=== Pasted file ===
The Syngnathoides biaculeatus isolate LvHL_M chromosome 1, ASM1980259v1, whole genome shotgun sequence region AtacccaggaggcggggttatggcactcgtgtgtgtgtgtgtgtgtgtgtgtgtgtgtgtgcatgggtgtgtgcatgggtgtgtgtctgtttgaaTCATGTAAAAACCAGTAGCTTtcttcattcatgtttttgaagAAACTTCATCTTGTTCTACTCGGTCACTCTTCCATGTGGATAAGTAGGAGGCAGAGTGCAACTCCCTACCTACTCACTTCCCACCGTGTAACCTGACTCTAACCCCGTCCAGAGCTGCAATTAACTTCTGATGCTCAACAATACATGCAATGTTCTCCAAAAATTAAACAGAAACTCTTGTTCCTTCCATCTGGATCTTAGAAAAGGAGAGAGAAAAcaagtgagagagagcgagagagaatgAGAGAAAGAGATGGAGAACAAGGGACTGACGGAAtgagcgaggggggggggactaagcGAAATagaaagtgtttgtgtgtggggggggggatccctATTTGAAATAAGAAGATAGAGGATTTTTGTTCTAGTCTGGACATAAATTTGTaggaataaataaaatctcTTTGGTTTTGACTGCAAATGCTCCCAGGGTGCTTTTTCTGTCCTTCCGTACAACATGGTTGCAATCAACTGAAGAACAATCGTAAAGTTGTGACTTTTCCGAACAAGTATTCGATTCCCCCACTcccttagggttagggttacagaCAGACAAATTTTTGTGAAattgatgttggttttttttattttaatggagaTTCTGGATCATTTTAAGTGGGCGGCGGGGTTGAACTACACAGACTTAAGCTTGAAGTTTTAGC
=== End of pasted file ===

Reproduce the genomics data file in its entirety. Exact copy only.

The Syngnathoides biaculeatus isolate LvHL_M chromosome 1, ASM1980259v1, whole genome shotgun sequence region AtacccaggaggcggggttatggcactcgtgtgtgtgtgtgtgtgtgtgtgtgtgtgtgtgcatgggtgtgtgcatgggtgtgtgtctgtttgaaTCATGTAAAAACCAGTAGCTTtcttcattcatgtttttgaagAAACTTCATCTTGTTCTACTCGGTCACTCTTCCATGTGGATAAGTAGGAGGCAGAGTGCAACTCCCTACCTACTCACTTCCCACCGTGTAACCTGACTCTAACCCCGTCCAGAGCTGCAATTAACTTCTGATGCTCAACAATACATGCAATGTTCTCCAAAAATTAAACAGAAACTCTTGTTCCTTCCATCTGGATCTTAGAAAAGGAGAGAGAAAAcaagtgagagagagcgagagagaatgAGAGAAAGAGATGGAGAACAAGGGACTGACGGAAtgagcgaggggggggggactaagcGAAATagaaagtgtttgtgtgtggggggggggatccctATTTGAAATAAGAAGATAGAGGATTTTTGTTCTAGTCTGGACATAAATTTGTaggaataaataaaatctcTTTGGTTTTGACTGCAAATGCTCCCAGGGTGCTTTTTCTGTCCTTCCGTACAACATGGTTGCAATCAACTGAAGAACAATCGTAAAGTTGTGACTTTTCCGAACAAGTATTCGATTCCCCCACTcccttagggttagggttacagaCAGACAAATTTTTGTGAAattgatgttggttttttttattttaatggagaTTCTGGATCATTTTAAGTGGGCGGCGGGGTTGAACTACACAGACTTAAGCTTGAAGTTTTAGC